THE towpath outside the Shroppie Fly Pub – one of the best known canal scenes in Britain – has been closed for safety reasons.
On Monday, a Canal & River Trust team fenced off the area around the wooden crane at Audlem Wharf on the Shropshire Union Canal.
The crane jib timber is clearly badly rotted close to the main upright timber and generally the crane is in poor shape. It stands outside the pub which was once the canal warehouse at the wharf, close by Audlem Mill.
Though the crane is not the original, or used in canal carrying days (that was an iron crane a few metres away), and nor is it functional, it has been there for over 45 years. It is in fact a Great Western Railway goods yard crane.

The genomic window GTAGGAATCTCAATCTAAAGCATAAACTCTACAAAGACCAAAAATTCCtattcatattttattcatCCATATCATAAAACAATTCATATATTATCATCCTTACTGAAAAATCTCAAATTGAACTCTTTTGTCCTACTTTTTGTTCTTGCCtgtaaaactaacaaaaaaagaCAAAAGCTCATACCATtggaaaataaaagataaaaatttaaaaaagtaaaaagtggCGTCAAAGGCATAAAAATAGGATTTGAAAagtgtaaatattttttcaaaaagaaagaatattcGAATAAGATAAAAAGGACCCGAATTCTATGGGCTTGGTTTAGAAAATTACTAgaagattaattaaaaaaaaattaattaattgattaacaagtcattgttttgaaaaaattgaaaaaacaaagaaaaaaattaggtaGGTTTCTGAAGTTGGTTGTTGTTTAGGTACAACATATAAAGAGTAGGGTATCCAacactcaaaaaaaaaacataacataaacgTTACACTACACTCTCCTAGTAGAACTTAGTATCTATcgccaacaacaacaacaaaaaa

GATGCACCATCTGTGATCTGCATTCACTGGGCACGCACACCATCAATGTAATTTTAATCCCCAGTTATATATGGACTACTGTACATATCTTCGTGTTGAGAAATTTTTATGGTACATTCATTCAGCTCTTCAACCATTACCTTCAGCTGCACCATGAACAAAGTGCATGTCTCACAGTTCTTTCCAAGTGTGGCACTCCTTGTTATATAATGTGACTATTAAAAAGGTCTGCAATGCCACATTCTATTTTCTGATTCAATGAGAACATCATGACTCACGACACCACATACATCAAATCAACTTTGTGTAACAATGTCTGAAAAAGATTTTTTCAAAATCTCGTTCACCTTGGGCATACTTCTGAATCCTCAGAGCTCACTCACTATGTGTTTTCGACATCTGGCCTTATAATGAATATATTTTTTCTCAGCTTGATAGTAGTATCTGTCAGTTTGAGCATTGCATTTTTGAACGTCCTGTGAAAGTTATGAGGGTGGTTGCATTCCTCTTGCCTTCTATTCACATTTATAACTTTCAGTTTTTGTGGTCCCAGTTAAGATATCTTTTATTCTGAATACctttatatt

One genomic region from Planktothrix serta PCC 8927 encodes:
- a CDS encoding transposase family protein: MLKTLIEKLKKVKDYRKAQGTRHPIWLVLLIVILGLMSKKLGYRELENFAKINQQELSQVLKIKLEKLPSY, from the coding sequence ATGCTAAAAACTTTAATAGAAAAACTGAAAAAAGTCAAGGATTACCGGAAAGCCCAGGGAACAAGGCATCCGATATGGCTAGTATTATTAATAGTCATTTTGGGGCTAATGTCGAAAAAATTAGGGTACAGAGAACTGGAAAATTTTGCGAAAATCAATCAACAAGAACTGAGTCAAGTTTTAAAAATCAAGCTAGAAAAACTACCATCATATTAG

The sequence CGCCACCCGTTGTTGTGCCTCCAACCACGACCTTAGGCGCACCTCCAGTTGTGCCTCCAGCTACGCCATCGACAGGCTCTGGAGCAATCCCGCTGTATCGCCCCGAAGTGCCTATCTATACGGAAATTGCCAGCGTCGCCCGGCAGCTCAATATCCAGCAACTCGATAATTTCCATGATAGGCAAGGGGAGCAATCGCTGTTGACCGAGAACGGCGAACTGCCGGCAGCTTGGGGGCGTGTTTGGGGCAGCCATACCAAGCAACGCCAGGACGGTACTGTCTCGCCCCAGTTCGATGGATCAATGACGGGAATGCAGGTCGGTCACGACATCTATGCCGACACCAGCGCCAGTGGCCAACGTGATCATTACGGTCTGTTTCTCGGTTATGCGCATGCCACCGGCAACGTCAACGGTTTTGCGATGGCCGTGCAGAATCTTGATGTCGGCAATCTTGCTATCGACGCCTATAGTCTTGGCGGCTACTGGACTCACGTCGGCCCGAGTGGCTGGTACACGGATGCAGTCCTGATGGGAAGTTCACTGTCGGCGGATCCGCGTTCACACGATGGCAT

Local folklore is that it came from Audlem station, which closed to goods in 1967, but it is actually a railway crane which came from a goods yard in the Birmingham area.
The photo shows the crane outside the Shroppie Fly. In the background is the Telford designed lock cottage. Much of the canal in Audlem is a conservation area, and it is critical that the crane is quickly restored to good health. Also, the fencing is blocking the towpath, which is a public footpath, though there is a very close alternative route.
Boats over 50ft will not be able to access the waterpoint by the Shroppie Fly pub.
The nearest water point for boats over 50ft will be at lock 13.